A room by room guide to getting the light right in your home
Let there be light: There are four key ways to light a home, our expert advises
In the kitchen, you should light the work spaces (eg island and counter tops) and light the dining table tool. Pendants over a dining table or island work well. Photograph: iStock
So many homes are poorly lit. Older homes tend to be under lit and newer homes over lit. Getting the balance right can be a challenge; get it right and the space will be a pleasure to be in, get it wrong and you’ll never feel comfortable in the room.
There are four key ways to light your home: ambient, task, accent and decorative and each one provides a completely different effect. You first need to decide what the area is going to be used for, then select the best option to achieve the optimum lighting for that room’s function.
Here is a room by room guide to help you get the lighting in your home absolutely right.
“This is where you can afford to do something a bit wild,” says lighting designer Rocky Wall of Wink lighting. A hallway is a transient space that people pass through rather than hang out in, so it’s the perfect space to be a little bit brave with your light choice. Make a real statement with an unusual or decorative pendant light for example. This kind of fitting not only illuminates the space but is also a feature in its own right.
Your choice of bulb is very important too as the colour of the lighting in your home can completely affect the look and feeling of your décor – so choosing the right bulbs is key. “You want to avoid cool colour temperature bulbs in hallways, this will make you and your guests look pasty and pale, always go for a warm colour temp instead,” says Wall. Colour temperature is measured in degrees Kelvin, any bulb between 2,400-2,700K will be warm, 2,700-3,500K will be lukewarm and anything over 3,500-4,000K will be cool. Most good bulb brands will display these ratings on the box.
If you have a long or narrow hallway a good tip is to place your downlights off centre. By placing the lights closer to the wall you will create a lovely scalloped effect where the light washes the wall.
This is an area that is very often over lit with far too many downlights. You should light the work spaces (eg island and counter tops) and light the dining table tool. Pendants over a dining table or island work well, put them on separate circuits to the rest of the lights in the room so you can control the atmosphere in the space. Getting the height of a pendant light over a dining table right can be tricky. Wall suggests positioning it so that “when sitting it is over your head and when standing it is under your head”.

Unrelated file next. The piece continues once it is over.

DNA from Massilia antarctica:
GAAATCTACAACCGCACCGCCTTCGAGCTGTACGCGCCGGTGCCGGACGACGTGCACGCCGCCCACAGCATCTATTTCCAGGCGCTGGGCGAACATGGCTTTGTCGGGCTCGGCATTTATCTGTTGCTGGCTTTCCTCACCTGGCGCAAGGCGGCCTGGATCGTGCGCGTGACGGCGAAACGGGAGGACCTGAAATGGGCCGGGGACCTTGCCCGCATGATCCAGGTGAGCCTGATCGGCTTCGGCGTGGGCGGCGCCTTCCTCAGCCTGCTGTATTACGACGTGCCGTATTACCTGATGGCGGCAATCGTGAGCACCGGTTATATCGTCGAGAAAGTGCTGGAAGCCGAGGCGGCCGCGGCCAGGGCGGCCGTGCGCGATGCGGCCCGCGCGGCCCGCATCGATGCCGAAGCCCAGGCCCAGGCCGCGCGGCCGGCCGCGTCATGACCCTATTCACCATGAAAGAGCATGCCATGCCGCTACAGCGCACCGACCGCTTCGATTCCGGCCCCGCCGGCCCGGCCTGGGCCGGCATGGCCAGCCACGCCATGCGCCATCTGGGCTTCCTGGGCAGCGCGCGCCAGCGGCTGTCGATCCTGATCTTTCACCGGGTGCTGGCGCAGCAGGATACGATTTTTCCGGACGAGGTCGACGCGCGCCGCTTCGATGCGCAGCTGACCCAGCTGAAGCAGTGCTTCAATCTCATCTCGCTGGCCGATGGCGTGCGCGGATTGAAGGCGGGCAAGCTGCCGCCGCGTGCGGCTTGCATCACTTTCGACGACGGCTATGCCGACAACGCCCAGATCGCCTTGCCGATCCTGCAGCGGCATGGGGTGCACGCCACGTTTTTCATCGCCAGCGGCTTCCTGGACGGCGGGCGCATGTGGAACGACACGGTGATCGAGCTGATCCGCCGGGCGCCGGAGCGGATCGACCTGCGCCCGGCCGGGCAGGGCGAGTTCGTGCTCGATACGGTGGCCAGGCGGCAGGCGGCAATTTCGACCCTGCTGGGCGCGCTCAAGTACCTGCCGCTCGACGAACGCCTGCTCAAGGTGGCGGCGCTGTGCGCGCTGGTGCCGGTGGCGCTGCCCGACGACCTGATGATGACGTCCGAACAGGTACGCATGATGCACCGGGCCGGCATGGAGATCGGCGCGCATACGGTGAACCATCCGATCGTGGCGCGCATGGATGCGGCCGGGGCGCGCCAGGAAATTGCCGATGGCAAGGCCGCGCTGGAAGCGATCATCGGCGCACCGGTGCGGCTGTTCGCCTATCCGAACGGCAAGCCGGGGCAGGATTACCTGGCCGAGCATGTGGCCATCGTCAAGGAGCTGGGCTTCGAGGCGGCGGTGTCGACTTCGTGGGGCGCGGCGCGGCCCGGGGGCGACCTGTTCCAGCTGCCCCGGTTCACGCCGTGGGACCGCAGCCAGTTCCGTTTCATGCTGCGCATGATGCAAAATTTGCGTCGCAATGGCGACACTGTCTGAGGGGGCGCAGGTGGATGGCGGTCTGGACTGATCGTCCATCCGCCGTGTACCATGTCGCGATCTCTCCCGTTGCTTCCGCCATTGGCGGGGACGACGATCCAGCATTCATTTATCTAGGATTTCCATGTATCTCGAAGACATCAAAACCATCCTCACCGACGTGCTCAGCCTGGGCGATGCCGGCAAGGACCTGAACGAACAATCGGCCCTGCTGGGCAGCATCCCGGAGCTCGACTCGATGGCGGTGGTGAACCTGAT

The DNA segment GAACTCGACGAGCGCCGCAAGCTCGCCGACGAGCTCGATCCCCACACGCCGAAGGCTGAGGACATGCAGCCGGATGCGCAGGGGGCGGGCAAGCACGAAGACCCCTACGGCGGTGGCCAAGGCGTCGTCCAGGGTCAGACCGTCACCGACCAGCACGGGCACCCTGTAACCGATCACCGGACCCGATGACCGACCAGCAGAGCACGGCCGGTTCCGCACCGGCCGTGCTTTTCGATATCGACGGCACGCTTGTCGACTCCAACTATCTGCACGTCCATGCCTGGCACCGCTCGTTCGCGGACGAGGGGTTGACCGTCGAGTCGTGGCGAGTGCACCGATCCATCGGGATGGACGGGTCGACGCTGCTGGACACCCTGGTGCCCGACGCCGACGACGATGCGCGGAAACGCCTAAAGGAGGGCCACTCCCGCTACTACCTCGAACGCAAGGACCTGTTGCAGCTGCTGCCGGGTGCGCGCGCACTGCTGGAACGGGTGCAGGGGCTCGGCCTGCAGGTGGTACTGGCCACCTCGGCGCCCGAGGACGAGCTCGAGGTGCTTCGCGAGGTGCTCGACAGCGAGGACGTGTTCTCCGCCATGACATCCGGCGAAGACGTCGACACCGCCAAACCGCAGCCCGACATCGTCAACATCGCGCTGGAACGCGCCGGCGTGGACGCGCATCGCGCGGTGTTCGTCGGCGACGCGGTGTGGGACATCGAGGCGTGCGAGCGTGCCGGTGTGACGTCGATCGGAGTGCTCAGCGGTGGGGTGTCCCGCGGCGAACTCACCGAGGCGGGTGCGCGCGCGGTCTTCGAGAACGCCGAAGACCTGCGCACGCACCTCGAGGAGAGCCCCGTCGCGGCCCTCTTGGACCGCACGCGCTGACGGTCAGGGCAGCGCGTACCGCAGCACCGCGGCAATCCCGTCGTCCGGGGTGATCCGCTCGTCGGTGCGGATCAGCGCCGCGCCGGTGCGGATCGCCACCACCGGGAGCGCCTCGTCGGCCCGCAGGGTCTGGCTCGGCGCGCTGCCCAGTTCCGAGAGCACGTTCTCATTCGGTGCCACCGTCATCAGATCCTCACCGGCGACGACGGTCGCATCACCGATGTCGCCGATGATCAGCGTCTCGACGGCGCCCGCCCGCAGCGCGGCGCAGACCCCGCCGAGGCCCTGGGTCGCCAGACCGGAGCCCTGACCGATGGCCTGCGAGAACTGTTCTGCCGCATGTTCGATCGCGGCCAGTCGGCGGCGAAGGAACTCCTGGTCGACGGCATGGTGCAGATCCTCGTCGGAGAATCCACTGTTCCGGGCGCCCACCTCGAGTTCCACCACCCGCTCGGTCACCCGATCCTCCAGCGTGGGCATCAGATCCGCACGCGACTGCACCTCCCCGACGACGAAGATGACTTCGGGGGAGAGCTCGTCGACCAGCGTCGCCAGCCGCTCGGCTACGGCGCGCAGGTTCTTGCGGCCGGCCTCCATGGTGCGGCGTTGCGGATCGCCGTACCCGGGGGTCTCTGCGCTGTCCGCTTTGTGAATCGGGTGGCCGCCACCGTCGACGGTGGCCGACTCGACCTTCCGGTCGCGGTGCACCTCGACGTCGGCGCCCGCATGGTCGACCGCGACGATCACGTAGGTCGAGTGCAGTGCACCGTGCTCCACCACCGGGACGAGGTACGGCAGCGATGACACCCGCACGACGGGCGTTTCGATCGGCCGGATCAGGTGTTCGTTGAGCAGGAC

Open plan spaces
When it comes to open plan keep the location of your furniture in mind rather than simply focusing on the ceiling. By doing this you can light the different zones more effectively. Don’t rely solely on ambient and overhead lighting – this kind of lighting is purely functional and gives an overall illumination for a space. It is generally achieved either by overhead pendants or spotlights. Make sure to include some secondary lighting such as floor and table lamps. Not only will they help to dress a room but they will also create atmosphere.
Avoid the temptation to over light a room with too many fixed downlights. Instead, position directional fittings so they light the walls to reflect light back into the room.
Have separate circuits to control the mood of the space and ensure you can dim the lights. “If you are going to go for automated lighting control this is where to go for it,” says Wall. By opting for an automated system multiple light switches around the space would be replaced with one switch plate on which each setting is programmed to allow you create the perfect atmosphere whatever the occasion.
Sitting room or den
“If you have a separate sitting room or den it’s nice to try to have a completely different kind of lighting treatment in that space,” says Wall. For example, it is nice to keep the ceilings completely clean so why not consider a mix of wall lights and either lamps or if you have built-in joinery in the room you could include some cabinet lighting to create ambience.
Home office or study
Here you need good task lighting. A desk lamp and a secondary floor or table lamp would be adequate. You could consider putting these on a 5 amp circuit to operate them off the main light switch.
Kids rooms are a bit of a movable feast says Wall “since their furniture tends to move around as they get bigger”. One central light source usually provides the most flexibility. Never try to light a bedroom with down-lights says Rocky. For a master bedroom simply lighting the room with lamps on a 5amp socket or alternatively wall lights or two even-hanging pendants either side of the bed is sufficient.
Wall advises picking something outside and lighting it really well. It creates a focal point that connects the house to the outside. “Be very conscious of your viewing points from inside the house,” says Wall. “You’ll spend more time looking out onto the garden than you will spend in your garden at night so your lighting scheme should work to highlight parts of the garden rather than light it functionally.”